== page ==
THE DEVIL’S DOUBLE – Christian Henson


Original Review by Alan Rogers (First uploaded at maintitles.net)

The Devil’s Double follows an Iraqi army officer (Latif Yahia, played by Dominic Cooper) who is ordered to become the “fiday” or body double to Saddam Hussein’s son, Uday. The film centres on Latif’s struggle to take on the persona of “The Black Prince” Uday Hussein, a sadistic and psychotic party-boy with a penchant for sex and brutality. Director Lee Tamahori has kept away from the politics of late 80’s Baghdad in the run-up to the Gulf War, focusing instead on the sex and violence and coming up with a gangster movie. And this emphasis is reflected in Christian Henson’s score which – agreed between composer and director – would not focus too much on music bedded in a particular geographic location. Henson does add some subtle hints at the Middle Eastern locale with some ethnic-styled music but for the most part the music is a mish-mash of electronics, suspenseful strings and strong rhythms.

First things first: this release from Lakeshore Records is about 45 minutes too long. Running in at over 75 minutes in length, the music doesn’t really merit such a long release: a more modest 30 minutes of the choice music that highlights the key ideas of the score would have been fine and would have left a better impression. As it is, I was glad to get to the end. The score starts off promisingly with the introduction of a delicate piano line in “The Veteran”, reflecting Latif before his transformation. As the cue progresses, layer is added upon layer: suspenseful strings swell and electronic washes appear before a guitar motif is added and then followed by Middle Eastern influences. It’s a 5-minute track that shows a level of care in building up a musical world. But what then follows is a whole series of cues where various ideas and motifs are added and removed within the space of the same cue. For example, tracks such as “Metamorphosis”, “Saddam” and “A Boot Full of Body” feature interesting rhythmic ideas but they disappear as quickly as they appeared and are usually replaced with something less interesting. Henson’s most memorable orchestral touch of the score is his use of low strings to add an ominous and suspenseful feel – best heard in “Fiday” and “Punishment” – but, again, their presence is only fleeting and are replaced with electronic wailings (“Punishment”).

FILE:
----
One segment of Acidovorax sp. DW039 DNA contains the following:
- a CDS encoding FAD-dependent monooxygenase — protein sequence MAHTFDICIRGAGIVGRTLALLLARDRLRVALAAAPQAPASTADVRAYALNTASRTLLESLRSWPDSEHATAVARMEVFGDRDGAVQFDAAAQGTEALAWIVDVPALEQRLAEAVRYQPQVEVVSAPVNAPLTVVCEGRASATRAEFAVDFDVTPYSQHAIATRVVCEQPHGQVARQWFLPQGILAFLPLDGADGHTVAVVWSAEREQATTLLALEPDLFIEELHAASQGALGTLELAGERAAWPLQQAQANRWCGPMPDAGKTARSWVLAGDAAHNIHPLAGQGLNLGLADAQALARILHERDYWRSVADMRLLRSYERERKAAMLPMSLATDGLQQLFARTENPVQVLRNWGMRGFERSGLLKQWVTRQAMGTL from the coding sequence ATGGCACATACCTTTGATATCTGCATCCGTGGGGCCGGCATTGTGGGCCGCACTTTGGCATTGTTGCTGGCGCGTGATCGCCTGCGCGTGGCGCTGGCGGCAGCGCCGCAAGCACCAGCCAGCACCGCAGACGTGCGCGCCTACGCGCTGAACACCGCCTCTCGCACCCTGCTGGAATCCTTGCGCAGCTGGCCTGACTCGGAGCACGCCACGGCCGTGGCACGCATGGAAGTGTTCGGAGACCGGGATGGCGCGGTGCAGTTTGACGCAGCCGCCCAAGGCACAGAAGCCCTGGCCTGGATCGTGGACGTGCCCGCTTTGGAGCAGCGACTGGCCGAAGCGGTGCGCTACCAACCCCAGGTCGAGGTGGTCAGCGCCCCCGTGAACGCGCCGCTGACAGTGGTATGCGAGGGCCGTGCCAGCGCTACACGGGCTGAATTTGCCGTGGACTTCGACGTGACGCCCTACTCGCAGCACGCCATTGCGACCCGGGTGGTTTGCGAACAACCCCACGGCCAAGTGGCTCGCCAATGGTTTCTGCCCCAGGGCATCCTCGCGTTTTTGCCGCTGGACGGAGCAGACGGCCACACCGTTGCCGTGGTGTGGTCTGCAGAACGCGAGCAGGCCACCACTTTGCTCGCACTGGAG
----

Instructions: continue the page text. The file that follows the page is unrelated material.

An element that can be best described as “electronic noise” features throughout the score. Heard in tracks such as “Torture Video”, these are best left off the CD as they add nothing to the musical flow of the CD. And “Party At Uday’s” features similar electronics for the first 2 minutes or so and is followed by suspenseful low strings and off-kilter tinklings before electronic wailings and raspings strangle things and these are then replaced by more rhythmic noise. Techno-styled music such as that found in “Liberation” are thrown into the mix also and its appearance is unexpected – and not necessarily wanted, again affecting the flow of the score as a listening experience. There appears to be a high level of electronics used in the score, whether it is to generate an unsettling soundscape or to manipulate “live” instruments. It obviously serves a purpose in the film but away from the images a lot of it is rather unpleasant to listen to.

As mentioned already, The Devil’s Double runs to 75 minutes which is, for me, way too long. Something half the length would be getting somewhere nearer the mark to get a feel for what this score has to offer, to be able to showcase the various aspects of the music. And it does have something to offer and what does stand out is Henson’s use of rhythm – whether it be drums or the various ethnic influenced percussion elements. But it just gets swallowed up and lost in amongst everything else.

Rating: *½

  1. The Veteran (5:04)
  2. Fiday (2:09)
  3. Uday’s Compound (1:57)
  4. Metamorphosis (3:25)
  5. Torture Video (1:35)
  6. Punishment (2:53)
  7. Saddam (2:57)
  8. Middle East Conference (1:55)
  9. Liberation (1:12)
  10. Sarrab Looks On (1:00)
  11. Stalking Schoolgirls (2:04)
  12. Party At Uday’s (5:33)
  13. A Boot Full of Body (2:52)
  14. Allied Invasion (2:26)
  15. Sarrab Enters (2:47)
  16. Basra (4:20)
  17. The Hospital (2:02)
  18. Kuwait Liberated (0:29)
  19. The Bride (4:24)
  20. Suicide Attempt (5:57)
  21. Gunfight (1:24)
  22. The Bridge (1:29)
  23. Flight (2:57)
  24. Uday Calls (1:28)
  25. Who Is Sarrab (1:07)
  26. Malta Attack (0:29)
  27. Farewells (3:56)
  28. The Market (4:57)

Running Time: 75:03

Lakeshore Records (2011)

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